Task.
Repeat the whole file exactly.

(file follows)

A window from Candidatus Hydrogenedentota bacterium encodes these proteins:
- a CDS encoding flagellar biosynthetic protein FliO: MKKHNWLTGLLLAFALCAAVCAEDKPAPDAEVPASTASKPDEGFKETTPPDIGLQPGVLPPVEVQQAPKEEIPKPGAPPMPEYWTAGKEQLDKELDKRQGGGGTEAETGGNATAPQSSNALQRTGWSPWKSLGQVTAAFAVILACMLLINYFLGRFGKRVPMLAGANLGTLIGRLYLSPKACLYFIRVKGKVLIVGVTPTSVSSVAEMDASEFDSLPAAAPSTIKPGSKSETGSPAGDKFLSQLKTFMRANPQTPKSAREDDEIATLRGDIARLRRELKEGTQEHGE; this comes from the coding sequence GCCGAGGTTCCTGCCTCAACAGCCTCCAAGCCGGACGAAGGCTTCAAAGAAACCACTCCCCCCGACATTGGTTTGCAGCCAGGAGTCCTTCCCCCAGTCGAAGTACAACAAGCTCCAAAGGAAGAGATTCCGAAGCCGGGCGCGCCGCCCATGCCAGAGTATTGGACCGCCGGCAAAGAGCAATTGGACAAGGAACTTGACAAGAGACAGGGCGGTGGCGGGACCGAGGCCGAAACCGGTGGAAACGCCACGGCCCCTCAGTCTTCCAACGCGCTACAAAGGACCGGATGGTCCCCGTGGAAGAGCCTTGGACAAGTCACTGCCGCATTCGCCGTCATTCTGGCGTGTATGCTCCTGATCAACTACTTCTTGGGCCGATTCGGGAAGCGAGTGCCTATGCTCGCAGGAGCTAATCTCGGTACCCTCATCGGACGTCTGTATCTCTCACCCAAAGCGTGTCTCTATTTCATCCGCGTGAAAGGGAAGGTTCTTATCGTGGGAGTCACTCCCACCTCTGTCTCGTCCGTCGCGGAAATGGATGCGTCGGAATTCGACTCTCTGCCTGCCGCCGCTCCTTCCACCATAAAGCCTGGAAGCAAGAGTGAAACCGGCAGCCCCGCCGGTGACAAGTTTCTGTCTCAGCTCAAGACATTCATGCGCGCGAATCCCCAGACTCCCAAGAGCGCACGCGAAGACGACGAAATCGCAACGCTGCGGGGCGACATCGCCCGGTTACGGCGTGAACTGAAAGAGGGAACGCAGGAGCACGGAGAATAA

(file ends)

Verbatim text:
A window from Candidatus Hydrogenedentota bacterium encodes these proteins:
- a CDS encoding flagellar biosynthetic protein FliO: MKKHNWLTGLLLAFALCAAVCAEDKPAPDAEVPASTASKPDEGFKETTPPDIGLQPGVLPPVEVQQAPKEEIPKPGAPPMPEYWTAGKEQLDKELDKRQGGGGTEAETGGNATAPQSSNALQRTGWSPWKSLGQVTAAFAVILACMLLINYFLGRFGKRVPMLAGANLGTLIGRLYLSPKACLYFIRVKGKVLIVGVTPTSVSSVAEMDASEFDSLPAAAPSTIKPGSKSETGSPAGDKFLSQLKTFMRANPQTPKSAREDDEIATLRGDIARLRRELKEGTQEHGE; this comes from the coding sequence GCCGAGGTTCCTGCCTCAACAGCCTCCAAGCCGGACGAAGGCTTCAAAGAAACCACTCCCCCCGACATTGGTTTGCAGCCAGGAGTCCTTCCCCCAGTCGAAGTACAACAAGCTCCAAAGGAAGAGATTCCGAAGCCGGGCGCGCCGCCCATGCCAGAGTATTGGACCGCCGGCAAAGAGCAATTGGACAAGGAACTTGACAAGAGACAGGGCGGTGGCGGGACCGAGGCCGAAACCGGTGGAAACGCCACGGCCCCTCAGTCTTCCAACGCGCTACAAAGGACCGGATGGTCCCCGTGGAAGAGCCTTGGACAAGTCACTGCCGCATTCGCCGTCATTCTGGCGTGTATGCTCCTGATCAACTACTTCTTGGGCCGATTCGGGAAGCGAGTGCCTATGCTCGCAGGAGCTAATCTCGGTACCCTCATCGGACGTCTGTATCTCTCACCCAAAGCGTGTCTCTATTTCATCCGCGTGAAAGGGAAGGTTCTTATCGTGGGAGTCACTCCCACCTCTGTCTCGTCCGTCGCGGAAATGGATGCGTCGGAATTCGACTCTCTGCCTGCCGCCGCTCCTTCCACCATAAAGCCTGGAAGCAAGAGTGAAACCGGCAGCCCCGCCGGTGACAAGTTTCTGTCTCAGCTCAAGACATTCATGCGCGCGAATCCCCAGACTCCCAAGAGCGCACGCGAAGACGACGAAATCGCAACGCTGCGGGGCGACATCGCCCGGTTACGGCGTGAACTGAAAGAGGGAACGCAGGAGCACGGAGAATAA